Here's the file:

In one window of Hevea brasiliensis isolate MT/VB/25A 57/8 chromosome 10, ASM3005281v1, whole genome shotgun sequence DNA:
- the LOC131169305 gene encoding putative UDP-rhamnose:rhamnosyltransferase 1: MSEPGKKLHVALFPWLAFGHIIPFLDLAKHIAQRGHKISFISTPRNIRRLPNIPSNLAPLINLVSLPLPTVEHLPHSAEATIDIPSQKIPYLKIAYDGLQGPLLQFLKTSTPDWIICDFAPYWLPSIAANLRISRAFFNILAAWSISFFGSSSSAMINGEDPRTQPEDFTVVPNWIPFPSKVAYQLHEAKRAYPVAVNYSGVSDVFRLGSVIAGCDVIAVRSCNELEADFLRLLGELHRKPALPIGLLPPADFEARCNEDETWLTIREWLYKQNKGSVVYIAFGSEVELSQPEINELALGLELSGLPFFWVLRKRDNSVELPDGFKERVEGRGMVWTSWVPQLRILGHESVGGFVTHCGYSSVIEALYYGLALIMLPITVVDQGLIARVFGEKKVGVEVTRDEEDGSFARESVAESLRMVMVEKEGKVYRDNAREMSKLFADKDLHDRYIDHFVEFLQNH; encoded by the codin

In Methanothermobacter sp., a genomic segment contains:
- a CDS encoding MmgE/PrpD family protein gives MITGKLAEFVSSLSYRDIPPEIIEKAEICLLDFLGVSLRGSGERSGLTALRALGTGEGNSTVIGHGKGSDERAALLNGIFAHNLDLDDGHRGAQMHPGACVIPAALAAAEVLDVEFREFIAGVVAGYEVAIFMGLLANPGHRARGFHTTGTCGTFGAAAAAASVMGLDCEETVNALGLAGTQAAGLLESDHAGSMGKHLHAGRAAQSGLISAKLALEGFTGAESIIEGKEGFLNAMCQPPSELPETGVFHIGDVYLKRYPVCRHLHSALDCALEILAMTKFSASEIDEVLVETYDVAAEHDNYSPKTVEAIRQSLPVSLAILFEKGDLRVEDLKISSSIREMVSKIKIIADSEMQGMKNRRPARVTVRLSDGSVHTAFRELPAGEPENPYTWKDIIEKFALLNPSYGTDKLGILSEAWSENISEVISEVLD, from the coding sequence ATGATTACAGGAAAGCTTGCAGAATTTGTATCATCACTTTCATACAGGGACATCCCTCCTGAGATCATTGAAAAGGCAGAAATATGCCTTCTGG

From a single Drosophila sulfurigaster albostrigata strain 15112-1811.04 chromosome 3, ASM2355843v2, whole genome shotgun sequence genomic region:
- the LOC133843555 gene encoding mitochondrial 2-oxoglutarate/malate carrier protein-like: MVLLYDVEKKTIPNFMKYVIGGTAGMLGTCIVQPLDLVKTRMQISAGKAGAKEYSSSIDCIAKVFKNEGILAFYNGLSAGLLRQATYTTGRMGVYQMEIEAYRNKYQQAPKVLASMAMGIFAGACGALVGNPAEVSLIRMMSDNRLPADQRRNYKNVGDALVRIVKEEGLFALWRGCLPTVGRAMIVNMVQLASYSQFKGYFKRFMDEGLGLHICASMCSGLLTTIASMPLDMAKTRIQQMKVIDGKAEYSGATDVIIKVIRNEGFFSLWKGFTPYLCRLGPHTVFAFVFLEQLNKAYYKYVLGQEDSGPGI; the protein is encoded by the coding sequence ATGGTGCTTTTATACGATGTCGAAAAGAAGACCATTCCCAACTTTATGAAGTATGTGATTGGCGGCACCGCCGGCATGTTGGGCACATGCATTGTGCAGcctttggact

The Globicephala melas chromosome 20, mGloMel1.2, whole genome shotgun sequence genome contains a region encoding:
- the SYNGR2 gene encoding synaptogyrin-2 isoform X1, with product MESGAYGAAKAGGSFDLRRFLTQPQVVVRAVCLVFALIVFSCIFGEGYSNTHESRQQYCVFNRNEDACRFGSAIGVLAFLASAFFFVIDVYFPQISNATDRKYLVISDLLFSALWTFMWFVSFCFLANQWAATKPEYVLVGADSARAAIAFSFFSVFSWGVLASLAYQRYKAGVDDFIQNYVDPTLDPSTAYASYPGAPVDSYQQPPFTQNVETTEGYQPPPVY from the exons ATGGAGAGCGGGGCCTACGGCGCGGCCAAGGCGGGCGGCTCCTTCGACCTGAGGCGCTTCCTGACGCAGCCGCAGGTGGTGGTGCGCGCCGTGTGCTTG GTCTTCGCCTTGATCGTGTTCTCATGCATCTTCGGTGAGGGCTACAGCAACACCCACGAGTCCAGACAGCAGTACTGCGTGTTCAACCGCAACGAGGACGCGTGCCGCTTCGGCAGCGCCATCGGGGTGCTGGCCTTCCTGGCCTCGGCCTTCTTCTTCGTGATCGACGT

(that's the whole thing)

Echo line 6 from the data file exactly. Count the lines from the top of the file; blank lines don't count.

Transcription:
- the LOC133843555 gene encoding mitochondrial 2-oxoglutarate/malate carrier protein-like: MVLLYDVEKKTIPNFMKYVIGGTAGMLGTCIVQPLDLVKTRMQISAGKAGAKEYSSSIDCIAKVFKNEGILAFYNGLSAGLLRQATYTTGRMGVYQMEIEAYRNKYQQAPKVLASMAMGIFAGACGALVGNPAEVSLIRMMSDNRLPADQRRNYKNVGDALVRIVKEEGLFALWRGCLPTVGRAMIVNMVQLASYSQFKGYFKRFMDEGLGLHICASMCSGLLTTIASMPLDMAKTRIQQMKVIDGKAEYSGATDVIIKVIRNEGFFSLWKGFTPYLCRLGPHTVFAFVFLEQLNKAYYKYVLGQEDSGPGI; the protein is encoded by the coding sequence ATGGTGCTTTTATACGATGTCGAAAAGAAGACCATTCCCAACTTTATGAAGTATGTGATTGGCGGCACCGCCGGCATGTTGGGCACATGCATTGTGCAGcctttggact